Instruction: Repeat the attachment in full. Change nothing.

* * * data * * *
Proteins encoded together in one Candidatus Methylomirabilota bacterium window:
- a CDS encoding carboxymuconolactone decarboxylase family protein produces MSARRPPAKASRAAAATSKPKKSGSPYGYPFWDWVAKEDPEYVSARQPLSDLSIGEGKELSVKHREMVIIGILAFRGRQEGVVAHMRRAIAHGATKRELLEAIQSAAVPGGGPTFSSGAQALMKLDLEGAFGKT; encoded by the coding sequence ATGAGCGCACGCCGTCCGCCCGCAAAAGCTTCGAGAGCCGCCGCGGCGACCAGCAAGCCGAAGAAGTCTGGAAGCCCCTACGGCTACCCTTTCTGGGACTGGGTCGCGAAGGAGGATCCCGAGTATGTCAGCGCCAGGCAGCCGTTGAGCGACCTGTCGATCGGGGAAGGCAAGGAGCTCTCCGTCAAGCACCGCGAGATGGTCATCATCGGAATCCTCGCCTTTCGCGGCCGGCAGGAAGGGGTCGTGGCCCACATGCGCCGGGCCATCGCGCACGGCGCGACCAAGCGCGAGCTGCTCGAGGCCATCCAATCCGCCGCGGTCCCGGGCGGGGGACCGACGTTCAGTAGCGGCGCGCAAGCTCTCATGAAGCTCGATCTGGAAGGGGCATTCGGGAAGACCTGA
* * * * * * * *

Proteins encoded together in one Candidatus Methylomirabilota bacterium window:
- a CDS encoding carboxymuconolactone decarboxylase family protein produces MSARRPPAKASRAAAATSKPKKSGSPYGYPFWDWVAKEDPEYVSARQPLSDLSIGEGKELSVKHREMVIIGILAFRGRQEGVVAHMRRAIAHGATKRELLEAIQSAAVPGGGPTFSSGAQALMKLDLEGAFGKT; encoded by the coding sequence ATGAGCGCACGCCGTCCGCCCGCAAAAGCTTCGAGAGCCGCCGCGGCGACCAGCAAGCCGAAGAAGTCTGGAAGCCCCTACGGCTACCCTTTCTGGGACTGGGTCGCGAAGGAGGATCCCGAGTATGTCAGCGCCAGGCAGCCGTTGAGCGACCTGTCGATCGGGGAAGGCAAGGAGCTCTCCGTCAAGCACCGCGAGATGGTCATCATCGGAATCCTCGCCTTTCGCGGCCGGCAGGAAGGGGTCGTGGCCCACATGCGCCGGGCCATCGCGCACGGCGCGACCAAGCGCGAGCTGCTCGAGGCCATCCAATCCGCCGCGGTCCCGGGCGGGGGACCGACGTTCAGTAGCGGCGCGCAAGCTCTCATGAAGCTCGATCTGGAAGGGGCATTCGGGAAGACCTGA